The Thuringian desire. How the LEFT made room for the RIGHT |


05-11-19 04:07:00,

By Uli Gellermann.

The well-known German parliamentary world has collapsed: „That there are no more majorities in the middle“, called the Thuringian CDU top candidate Mike Mohring on election night desperately and found a lot of approval. The „taz“, the paper with the progressive coating: „Ramelow is the middle“, provided a nice resonance. What was meant was the Thuringian Prime Minister of the LEFT, the unfortunate election winner without the prospect of a government, because his partners from the SPD and the Greens had not received enough votes.

For decades, the most central of all centres was the grand coalition of the Federal Republic, the core of which was reliably formed by the CDU and SPD, but which also liked to decorate itself with the FDP or the Greens. Rather less often, but again and again, the Left Party was also allowed to get a taste of government air at the state level. New at the parliamentary feed troughs, filled with salaries and official cars, was the AfD. Although they fulfilled a basic condition for an official career in Germany with unbreakable loyalty to NATO, its appearance reminds too much of the march of brown columns: It still sells badly, especially since the German export world champion also enjoys dealing with those countries that not so long ago got to know German troops better.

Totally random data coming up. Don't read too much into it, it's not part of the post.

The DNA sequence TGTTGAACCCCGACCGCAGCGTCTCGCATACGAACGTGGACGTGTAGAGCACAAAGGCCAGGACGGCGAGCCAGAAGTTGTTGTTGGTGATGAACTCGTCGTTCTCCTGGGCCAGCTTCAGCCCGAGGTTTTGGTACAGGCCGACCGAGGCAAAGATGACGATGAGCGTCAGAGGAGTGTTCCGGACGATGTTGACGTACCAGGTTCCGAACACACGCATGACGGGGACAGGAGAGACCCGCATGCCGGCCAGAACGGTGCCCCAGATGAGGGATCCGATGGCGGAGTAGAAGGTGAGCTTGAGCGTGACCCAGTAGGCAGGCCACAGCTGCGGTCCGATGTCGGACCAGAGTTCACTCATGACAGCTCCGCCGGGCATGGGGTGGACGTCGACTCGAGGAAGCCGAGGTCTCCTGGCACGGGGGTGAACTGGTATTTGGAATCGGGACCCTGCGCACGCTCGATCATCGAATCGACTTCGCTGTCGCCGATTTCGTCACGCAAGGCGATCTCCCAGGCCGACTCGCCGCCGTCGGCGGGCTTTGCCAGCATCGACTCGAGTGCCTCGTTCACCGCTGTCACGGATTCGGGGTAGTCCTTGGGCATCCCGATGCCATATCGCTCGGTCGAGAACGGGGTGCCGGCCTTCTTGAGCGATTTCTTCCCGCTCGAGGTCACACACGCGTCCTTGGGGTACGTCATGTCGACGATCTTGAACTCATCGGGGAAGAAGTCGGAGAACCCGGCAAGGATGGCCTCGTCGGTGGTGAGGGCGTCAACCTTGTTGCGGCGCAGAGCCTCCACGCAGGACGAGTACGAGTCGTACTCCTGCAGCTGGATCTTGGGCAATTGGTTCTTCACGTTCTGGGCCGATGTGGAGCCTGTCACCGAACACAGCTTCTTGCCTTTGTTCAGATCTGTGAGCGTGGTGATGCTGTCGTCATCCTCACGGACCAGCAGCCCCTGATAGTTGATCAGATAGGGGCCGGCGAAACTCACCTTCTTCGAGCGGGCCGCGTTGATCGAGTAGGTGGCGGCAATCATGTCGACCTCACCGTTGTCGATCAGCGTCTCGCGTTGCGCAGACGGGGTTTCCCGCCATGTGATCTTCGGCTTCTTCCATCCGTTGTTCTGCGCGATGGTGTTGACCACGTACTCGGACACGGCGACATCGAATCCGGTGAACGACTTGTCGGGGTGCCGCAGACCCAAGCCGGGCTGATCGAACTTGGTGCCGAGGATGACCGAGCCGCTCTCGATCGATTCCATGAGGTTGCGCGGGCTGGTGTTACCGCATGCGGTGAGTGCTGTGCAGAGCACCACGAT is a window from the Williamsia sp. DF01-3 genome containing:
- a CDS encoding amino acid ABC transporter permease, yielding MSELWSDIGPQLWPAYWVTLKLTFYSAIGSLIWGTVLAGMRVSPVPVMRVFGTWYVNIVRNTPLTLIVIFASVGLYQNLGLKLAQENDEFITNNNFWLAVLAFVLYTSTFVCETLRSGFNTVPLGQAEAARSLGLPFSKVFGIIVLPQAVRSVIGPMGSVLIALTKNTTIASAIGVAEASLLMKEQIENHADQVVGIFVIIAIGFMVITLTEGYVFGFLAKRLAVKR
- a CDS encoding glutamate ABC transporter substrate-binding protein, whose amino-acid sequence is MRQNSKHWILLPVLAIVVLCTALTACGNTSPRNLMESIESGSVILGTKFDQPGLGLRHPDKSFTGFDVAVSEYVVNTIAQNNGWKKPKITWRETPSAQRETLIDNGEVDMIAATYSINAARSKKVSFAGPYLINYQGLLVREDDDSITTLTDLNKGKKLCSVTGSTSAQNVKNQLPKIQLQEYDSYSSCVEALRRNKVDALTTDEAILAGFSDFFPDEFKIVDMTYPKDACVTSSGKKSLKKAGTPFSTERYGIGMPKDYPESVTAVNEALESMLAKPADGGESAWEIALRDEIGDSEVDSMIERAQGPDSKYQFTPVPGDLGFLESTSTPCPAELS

Sometimes, after the second, third beer, the SED hosts also sang the „Rennsteig song“, the secret anthem of the Thuringians. It might alienate the guest from the West when the comrades sang of a „wide world“ in which they then grasped a „desire“ for the „Thuringian Forest“ and its „little birds“. The intimate singing showed that below the propagated internationalism there was still that feeling of home that gave the base to the national feeling. That feeling that you hold on to when everything becomes ever stranger and more anonymous: The cold call centers to ward off customers, the anglicisms as a cheap substitute for language, the shisha bar instead of the corner pub. The alienating feeling of a change in one’s home country can be handled sensibly if one feels socially secure.

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